I've wondered about this: since blacks and Hispanics make up a disproportionate share of the obese, how will it be politically feasible to penalize them? Disparate impact and all. "Obesity Epidemic: Blacks and Latinos Hit Hardest!"

Discriminating against smokers is not such a problem as the proportion of black and white smokers us about the same, and Hispanics less.

Anonymous said...

Okay, Sailermates, the blood's in the water, so come on, sharks!


chucho said...

Unlike LA, the thing about biking in NY is that it's very seasonal. Now that it's November, only the hardcore are out there. On very hot days in the summer it's not feasible either. So as a "transportation alternative" it's not much of an alternative.

Public safety has definitely suffered a net negative from the increase in bicycling in NYC. First, in bike vs car (or worse, truck or bus), bike loses, badly. There's also injuries to pedestrians by bikers, which doesn't get much attention but is a real problem. The placement of bike lanes between parked cars and sidewalks was a stupid idea, and it's not natural to look for oncoming bicyclists in those lanes. Worse, bicyclists routinely run red lights and clip unsuspecting pedestrians on the crosswalk.

It's amazing that the simple act of riding a bike, previously the province of children, has been turned into this quasi-political statement of coolness and rebellion. But these are the times we live in.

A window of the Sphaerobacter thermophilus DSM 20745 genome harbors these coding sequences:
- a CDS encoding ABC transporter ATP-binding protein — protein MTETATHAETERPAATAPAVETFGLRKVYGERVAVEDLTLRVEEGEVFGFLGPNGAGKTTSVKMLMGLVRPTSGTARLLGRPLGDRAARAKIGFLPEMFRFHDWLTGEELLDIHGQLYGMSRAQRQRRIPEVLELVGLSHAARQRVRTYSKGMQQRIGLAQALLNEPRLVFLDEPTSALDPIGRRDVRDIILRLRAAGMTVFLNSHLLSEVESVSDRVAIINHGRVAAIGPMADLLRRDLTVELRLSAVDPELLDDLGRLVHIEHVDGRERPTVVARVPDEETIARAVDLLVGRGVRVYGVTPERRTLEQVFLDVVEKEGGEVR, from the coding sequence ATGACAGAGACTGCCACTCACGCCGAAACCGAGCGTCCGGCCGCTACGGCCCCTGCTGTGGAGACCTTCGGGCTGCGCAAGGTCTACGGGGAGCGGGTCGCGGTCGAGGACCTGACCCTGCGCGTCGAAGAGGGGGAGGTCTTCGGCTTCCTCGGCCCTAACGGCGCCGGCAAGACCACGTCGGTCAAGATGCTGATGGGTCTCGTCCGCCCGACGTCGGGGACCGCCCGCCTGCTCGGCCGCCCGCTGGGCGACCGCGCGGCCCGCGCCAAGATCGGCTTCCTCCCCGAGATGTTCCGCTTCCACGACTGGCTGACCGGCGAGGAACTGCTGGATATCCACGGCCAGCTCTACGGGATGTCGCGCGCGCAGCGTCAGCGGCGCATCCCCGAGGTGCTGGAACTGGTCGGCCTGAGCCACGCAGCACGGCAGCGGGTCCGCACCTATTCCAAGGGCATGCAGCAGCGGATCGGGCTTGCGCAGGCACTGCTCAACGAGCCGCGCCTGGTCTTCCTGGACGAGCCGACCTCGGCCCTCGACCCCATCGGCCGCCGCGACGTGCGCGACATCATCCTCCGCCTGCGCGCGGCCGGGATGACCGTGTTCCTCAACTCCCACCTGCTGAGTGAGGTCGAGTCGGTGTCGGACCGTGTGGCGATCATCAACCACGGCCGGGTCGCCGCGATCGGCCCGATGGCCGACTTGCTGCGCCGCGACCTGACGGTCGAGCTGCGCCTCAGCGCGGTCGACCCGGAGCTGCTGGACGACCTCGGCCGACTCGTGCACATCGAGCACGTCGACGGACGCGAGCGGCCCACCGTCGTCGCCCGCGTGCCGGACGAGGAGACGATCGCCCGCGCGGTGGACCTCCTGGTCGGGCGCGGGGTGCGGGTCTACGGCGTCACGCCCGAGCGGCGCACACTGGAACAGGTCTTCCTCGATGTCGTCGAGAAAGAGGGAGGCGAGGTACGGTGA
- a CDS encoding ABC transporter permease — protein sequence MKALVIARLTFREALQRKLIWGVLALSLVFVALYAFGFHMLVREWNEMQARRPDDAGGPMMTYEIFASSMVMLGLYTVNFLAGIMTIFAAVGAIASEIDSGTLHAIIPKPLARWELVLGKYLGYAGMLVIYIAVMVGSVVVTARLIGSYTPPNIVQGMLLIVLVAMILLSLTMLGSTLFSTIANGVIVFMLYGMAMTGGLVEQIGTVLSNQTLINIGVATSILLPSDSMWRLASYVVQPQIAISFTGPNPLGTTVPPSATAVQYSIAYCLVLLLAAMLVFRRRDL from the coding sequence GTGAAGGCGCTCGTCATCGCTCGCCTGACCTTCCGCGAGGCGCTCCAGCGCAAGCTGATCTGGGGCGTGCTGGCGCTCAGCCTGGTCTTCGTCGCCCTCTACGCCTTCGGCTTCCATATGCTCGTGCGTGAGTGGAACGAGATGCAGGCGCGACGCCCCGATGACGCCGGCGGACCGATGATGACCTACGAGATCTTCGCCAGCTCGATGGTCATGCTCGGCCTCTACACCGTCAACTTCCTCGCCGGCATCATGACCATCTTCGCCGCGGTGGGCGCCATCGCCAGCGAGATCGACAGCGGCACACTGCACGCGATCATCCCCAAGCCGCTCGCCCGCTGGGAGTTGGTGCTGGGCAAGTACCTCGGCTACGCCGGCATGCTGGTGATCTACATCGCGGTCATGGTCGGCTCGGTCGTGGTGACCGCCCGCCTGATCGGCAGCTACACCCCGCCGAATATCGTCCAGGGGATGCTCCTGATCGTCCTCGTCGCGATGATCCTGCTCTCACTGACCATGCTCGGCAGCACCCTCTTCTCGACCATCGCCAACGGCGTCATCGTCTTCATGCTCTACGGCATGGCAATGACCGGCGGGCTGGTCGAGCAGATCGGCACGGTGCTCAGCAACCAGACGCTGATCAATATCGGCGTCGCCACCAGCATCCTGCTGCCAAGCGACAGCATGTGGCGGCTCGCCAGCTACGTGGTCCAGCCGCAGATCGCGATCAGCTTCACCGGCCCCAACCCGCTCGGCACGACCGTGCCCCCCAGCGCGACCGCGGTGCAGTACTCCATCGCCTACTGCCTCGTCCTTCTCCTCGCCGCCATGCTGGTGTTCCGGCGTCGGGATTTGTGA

Poppop said...

Auntie forgot to mention one thing that always causes me to cringe: I see a parent towing a very young child in some sort of bicycle trailer thingy in traffic. I guess the progeny provides the crumple zone at least if he's rear ended.

Anyway -- I just had an absolute epiphany! Brings green energy, mass transit, and bicycling trends all together successfully. And reintroduces all the old-world charm of ancient maritime travel. How about the galley-bus? Rows of stationery bikes which all the passengers pedal furiously to generate electromotive force to propel the bus.

Anonymous said...

Auntie Analogue said... durr durr durr..

I wonder if the respective destructive powers of a 2 ton, 200hp car and a 200lb, 0.001 hp bike rider have anything to do with it?

Pasadenite said...

As somebody who bikes in Pasadena, I'm not sure that biking on the sidewalk is really safer.

I've tried it a few times and given up because of the extraordinary danger from people pulling out of driveways.

Biking works decently well in Pasadena because most roads have two lanes and are relatively light in traffic. Therefore, the drivers can just go around you.

I also don't feel bad biking in the middle of the right lane on a two lane road. That's also the safest way to bike - though DMV propaganda tells us to keep to the right, it's unclear if that puts you in more danger from drivers to your left who can't see you or being doored by a parked car to the right.

On the other hand: when I worked in Germany, I discovered the wonders of paved bike lanes that were separated from car traffic by being raised onto or next to the sidewalk. During the summer I biked to and from work (about 7 miles from my home in the countryside) and never felt any discomfort. Well, except for that one afternoon that it hailed.

E. Rekshun said...